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Old January 13, 2013, 10:27 AM   #10
Double Naught Spy
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Join Date: January 8, 2001
Location: Forestburg, Montague County, Texas
Posts: 10,341
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Bank vault doors are designed to go into, well... a vault: That being a reinforced concrete box.

"Good Luck" reinforcing the walls, floor, and ceiling of an existing room to make it less work to get thru the door than to just chainsaw a hole in the ceiling from the floor above or below
I did some museum research years ago, touring a lot of museums. I was examining specimens in the "vault" of this one museum that had a beatiful antique, giant vault door from from late 1800s bank (donated, it was explained to me). It was impressive, but while there, they were getting high speed internet access lines installed inside the vault. I watched the technician drill holes for the wiring access through the drywall. I had to laugh. The door was beautiful, secure enough for their needs, but the room's structural security really wasn't. The door was for show. Of course they had all sorts of alarming wired up which was the real security.

So a vault door on an unsecured building really is nothing more than for show and often a quite expensive "for show" fixture. If your building doesn't have the reinforced floor, walls, ceiling, etc., then the door isn't really providing you security as much as an illusion of security. You might be better off with a hidden room than a heavy vault door that has the potential to cause foundation or structure problems. Most homes are not built with substantial localized additional weight in mind and hanging a vault door will likely require serious remodeling.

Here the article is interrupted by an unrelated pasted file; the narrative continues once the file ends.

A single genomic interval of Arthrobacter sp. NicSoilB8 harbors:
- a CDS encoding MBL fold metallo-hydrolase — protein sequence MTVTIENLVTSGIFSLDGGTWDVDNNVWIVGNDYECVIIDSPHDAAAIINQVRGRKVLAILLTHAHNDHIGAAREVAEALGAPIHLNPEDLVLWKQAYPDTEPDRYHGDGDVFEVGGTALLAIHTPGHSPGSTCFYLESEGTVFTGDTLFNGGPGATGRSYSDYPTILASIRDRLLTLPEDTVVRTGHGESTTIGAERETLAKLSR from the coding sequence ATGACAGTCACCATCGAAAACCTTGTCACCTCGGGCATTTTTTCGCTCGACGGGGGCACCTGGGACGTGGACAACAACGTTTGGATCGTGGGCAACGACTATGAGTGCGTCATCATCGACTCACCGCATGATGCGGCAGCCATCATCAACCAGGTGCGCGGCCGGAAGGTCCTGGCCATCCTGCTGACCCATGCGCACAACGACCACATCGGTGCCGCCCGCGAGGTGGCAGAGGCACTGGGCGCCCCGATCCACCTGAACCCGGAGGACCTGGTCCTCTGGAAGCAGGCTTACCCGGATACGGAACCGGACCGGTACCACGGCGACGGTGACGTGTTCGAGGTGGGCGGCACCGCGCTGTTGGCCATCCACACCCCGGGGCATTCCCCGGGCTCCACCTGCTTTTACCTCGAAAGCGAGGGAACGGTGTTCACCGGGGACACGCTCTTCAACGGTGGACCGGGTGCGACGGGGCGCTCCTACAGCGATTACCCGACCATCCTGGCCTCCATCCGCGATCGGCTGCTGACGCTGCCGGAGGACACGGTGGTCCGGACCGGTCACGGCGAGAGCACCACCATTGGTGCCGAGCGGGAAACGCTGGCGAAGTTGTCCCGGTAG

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Questions are:
How did you test the door prior to installation or did you?
What sort of "test" are you talking about? A buddy of mine works for a safe company that does vault doors. They have safe/vault technicians that assure that even their used products function correctly. If you didn't buy from such a dealer, you should consider paying to have it inspected by a professional.

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Do you have a 'backdoor' way into the room?
Do you have another vault door?

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Do you have a way out in the event you're locked in?
Most modern vault doors are made with a means by which to exit, but not all older ones. If your vault door doesn't have this and you are worried about being inprisoned by some nefarious person, then don't install the vault door or get one that allows for egress.
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